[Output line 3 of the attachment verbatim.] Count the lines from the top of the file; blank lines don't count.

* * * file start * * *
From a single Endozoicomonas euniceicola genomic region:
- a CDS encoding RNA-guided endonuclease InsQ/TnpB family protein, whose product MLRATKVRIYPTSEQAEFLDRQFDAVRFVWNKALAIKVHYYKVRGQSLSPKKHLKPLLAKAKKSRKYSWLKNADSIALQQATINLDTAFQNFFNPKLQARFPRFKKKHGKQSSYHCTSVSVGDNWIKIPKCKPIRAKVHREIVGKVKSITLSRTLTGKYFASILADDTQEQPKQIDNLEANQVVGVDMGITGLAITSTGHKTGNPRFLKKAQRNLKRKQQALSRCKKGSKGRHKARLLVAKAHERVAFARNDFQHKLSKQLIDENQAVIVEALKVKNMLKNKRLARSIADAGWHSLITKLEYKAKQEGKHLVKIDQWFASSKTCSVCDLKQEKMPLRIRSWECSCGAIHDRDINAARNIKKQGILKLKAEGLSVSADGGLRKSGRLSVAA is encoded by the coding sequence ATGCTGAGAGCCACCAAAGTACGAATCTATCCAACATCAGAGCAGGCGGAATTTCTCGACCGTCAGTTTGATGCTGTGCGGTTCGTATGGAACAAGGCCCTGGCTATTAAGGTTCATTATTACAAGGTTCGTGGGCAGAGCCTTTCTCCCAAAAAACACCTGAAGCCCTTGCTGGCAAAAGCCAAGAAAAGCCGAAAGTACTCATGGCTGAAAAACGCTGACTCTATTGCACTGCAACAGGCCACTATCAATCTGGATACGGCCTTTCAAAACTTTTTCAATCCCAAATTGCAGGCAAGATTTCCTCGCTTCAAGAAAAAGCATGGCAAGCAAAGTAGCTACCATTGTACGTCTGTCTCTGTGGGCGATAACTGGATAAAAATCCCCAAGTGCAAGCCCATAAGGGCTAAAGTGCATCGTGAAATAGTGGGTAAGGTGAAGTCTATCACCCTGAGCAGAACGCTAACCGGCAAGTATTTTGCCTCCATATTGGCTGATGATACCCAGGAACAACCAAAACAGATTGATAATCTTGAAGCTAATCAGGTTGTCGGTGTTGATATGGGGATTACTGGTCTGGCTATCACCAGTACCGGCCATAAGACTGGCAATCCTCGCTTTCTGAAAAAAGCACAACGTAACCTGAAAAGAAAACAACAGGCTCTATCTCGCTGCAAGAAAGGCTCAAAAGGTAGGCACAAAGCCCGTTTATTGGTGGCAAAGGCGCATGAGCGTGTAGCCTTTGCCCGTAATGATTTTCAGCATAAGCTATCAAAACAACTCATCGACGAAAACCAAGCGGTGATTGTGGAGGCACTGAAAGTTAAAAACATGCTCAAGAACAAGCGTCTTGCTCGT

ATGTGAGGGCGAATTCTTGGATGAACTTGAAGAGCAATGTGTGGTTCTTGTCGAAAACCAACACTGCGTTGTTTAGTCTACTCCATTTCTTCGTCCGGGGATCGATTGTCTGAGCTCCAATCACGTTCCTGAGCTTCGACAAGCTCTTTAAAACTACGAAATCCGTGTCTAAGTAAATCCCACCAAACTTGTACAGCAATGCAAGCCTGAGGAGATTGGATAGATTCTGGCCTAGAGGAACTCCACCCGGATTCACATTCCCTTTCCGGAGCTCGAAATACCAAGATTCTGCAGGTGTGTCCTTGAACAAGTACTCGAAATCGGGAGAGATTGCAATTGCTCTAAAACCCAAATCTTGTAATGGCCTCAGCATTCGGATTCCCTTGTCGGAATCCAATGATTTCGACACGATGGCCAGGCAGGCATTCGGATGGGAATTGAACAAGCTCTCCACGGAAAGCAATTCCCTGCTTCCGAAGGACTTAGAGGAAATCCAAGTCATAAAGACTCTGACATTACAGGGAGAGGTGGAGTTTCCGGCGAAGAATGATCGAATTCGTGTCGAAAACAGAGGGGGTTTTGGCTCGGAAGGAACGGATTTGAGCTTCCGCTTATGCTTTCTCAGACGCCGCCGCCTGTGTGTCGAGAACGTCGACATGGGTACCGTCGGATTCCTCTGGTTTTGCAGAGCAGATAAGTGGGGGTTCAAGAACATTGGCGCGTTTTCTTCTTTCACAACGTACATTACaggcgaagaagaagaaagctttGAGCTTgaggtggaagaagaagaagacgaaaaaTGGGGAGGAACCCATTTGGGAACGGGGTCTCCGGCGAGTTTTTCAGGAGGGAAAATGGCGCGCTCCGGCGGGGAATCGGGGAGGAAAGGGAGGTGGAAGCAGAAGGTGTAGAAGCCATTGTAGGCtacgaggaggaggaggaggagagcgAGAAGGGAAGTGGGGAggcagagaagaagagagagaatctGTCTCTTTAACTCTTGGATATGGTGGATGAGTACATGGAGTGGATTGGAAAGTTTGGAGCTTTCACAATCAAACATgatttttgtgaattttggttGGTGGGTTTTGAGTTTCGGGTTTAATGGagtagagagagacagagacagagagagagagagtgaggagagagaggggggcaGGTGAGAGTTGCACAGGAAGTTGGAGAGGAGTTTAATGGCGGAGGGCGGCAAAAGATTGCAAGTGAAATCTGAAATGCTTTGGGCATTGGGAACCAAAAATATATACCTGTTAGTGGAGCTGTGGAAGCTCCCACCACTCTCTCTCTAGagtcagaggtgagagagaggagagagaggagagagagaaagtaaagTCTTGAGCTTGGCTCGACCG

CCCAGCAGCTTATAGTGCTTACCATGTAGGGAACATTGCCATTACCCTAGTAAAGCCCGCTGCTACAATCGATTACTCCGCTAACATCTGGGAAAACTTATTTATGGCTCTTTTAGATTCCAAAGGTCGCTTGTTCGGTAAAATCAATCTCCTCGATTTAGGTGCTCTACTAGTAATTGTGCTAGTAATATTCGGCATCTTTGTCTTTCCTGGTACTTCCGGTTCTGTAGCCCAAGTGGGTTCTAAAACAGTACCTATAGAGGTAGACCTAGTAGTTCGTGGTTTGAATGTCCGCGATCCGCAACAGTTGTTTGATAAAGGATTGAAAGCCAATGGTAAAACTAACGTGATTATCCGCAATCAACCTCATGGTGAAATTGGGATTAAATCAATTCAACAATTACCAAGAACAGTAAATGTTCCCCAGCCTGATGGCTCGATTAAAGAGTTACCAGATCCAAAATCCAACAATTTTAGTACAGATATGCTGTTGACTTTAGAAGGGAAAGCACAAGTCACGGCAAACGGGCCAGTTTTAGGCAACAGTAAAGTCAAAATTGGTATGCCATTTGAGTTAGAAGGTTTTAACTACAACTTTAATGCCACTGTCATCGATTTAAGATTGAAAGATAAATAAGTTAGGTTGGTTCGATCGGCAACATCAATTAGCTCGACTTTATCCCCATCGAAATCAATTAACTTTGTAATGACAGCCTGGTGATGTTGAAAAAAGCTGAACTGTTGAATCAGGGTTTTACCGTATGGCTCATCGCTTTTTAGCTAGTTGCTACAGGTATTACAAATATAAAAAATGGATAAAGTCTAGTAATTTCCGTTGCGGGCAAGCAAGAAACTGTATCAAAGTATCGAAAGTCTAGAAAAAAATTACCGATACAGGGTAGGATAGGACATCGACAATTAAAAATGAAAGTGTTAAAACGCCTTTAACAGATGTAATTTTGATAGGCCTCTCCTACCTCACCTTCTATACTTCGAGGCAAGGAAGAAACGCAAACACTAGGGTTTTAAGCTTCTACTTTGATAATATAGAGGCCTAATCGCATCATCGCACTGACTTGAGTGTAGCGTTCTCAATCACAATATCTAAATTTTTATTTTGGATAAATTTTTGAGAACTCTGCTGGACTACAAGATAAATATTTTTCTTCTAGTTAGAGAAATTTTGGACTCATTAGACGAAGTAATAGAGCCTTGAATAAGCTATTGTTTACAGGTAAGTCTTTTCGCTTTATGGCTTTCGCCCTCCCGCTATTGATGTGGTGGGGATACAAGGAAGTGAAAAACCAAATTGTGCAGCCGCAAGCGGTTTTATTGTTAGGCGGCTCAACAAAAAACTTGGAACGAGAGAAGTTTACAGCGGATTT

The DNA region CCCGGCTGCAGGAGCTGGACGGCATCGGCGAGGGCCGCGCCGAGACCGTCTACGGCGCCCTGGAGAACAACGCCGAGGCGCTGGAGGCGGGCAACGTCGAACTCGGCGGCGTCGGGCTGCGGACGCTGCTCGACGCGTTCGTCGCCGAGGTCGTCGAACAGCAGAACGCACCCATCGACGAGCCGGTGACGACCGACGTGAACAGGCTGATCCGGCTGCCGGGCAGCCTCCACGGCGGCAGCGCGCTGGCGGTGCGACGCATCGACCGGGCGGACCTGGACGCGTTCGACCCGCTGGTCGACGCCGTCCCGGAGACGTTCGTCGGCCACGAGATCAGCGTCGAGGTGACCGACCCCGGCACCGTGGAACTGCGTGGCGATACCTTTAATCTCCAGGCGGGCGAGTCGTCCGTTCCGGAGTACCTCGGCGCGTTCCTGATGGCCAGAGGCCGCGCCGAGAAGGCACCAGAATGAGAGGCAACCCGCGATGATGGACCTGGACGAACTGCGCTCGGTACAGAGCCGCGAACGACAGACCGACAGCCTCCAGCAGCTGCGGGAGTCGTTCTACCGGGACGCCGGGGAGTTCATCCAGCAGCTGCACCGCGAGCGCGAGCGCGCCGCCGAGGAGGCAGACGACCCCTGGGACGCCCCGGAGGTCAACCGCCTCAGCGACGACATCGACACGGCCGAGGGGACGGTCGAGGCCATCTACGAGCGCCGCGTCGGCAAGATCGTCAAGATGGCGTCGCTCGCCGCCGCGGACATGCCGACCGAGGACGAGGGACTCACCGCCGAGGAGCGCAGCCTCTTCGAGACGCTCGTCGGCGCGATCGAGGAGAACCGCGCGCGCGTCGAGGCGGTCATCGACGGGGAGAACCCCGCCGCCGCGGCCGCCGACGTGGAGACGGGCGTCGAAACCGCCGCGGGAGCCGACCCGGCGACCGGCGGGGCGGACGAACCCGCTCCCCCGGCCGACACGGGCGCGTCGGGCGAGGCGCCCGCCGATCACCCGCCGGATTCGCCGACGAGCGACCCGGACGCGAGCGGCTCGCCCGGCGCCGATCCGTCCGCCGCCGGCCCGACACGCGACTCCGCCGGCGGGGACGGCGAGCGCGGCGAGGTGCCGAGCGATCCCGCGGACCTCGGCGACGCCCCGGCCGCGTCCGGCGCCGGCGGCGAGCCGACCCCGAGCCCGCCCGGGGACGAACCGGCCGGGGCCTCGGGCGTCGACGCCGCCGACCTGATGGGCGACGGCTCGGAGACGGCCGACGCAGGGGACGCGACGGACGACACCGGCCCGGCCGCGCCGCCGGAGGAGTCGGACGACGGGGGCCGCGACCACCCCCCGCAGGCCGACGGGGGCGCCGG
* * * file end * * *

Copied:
ATGTGAGGGCGAATTCTTGGATGAACTTGAAGAGCAATGTGTGGTTCTTGTCGAAAACCAACACTGCGTTGTTTAGTCTACTCCATTTCTTCGTCCGGGGATCGATTGTCTGAGCTCCAATCACGTTCCTGAGCTTCGACAAGCTCTTTAAAACTACGAAATCCGTGTCTAAGTAAATCCCACCAAACTTGTACAGCAATGCAAGCCTGAGGAGATTGGATAGATTCTGGCCTAGAGGAACTCCACCCGGATTCACATTCCCTTTCCGGAGCTCGAAATACCAAGATTCTGCAGGTGTGTCCTTGAACAAGTACTCGAAATCGGGAGAGATTGCAATTGCTCTAAAACCCAAATCTTGTAATGGCCTCAGCATTCGGATTCCCTTGTCGGAATCCAATGATTTCGACACGATGGCCAGGCAGGCATTCGGATGGGAATTGAACAAGCTCTCCACGGAAAGCAATTCCCTGCTTCCGAAGGACTTAGAGGAAATCCAAGTCATAAAGACTCTGACATTACAGGGAGAGGTGGAGTTTCCGGCGAAGAATGATCGAATTCGTGTCGAAAACAGAGGGGGTTTTGGCTCGGAAGGAACGGATTTGAGCTTCCGCTTATGCTTTCTCAGACGCCGCCGCCTGTGTGTCGAGAACGTCGACATGGGTACCGTCGGATTCCTCTGGTTTTGCAGAGCAGATAAGTGGGGGTTCAAGAACATTGGCGCGTTTTCTTCTTTCACAACGTACATTACaggcgaagaagaagaaagctttGAGCTTgaggtggaagaagaagaagacgaaaaaTGGGGAGGAACCCATTTGGGAACGGGGTCTCCGGCGAGTTTTTCAGGAGGGAAAATGGCGCGCTCCGGCGGGGAATCGGGGAGGAAAGGGAGGTGGAAGCAGAAGGTGTAGAAGCCATTGTAGGCtacgaggaggaggaggaggagagcgAGAAGGGAAGTGGGGAggcagagaagaagagagagaatctGTCTCTTTAACTCTTGGATATGGTGGATGAGTACATGGAGTGGATTGGAAAGTTTGGAGCTTTCACAATCAAACATgatttttgtgaattttggttGGTGGGTTTTGAGTTTCGGGTTTAATGGagtagagagagacagagacagagagagagagagtgaggagagagaggggggcaGGTGAGAGTTGCACAGGAAGTTGGAGAGGAGTTTAATGGCGGAGGGCGGCAAAAGATTGCAAGTGAAATCTGAAATGCTTTGGGCATTGGGAACCAAAAATATATACCTGTTAGTGGAGCTGTGGAAGCTCCCACCACTCTCTCTCTAGagtcagaggtgagagagaggagagagaggagagagagaaagtaaagTCTTGAGCTTGGCTCGACCG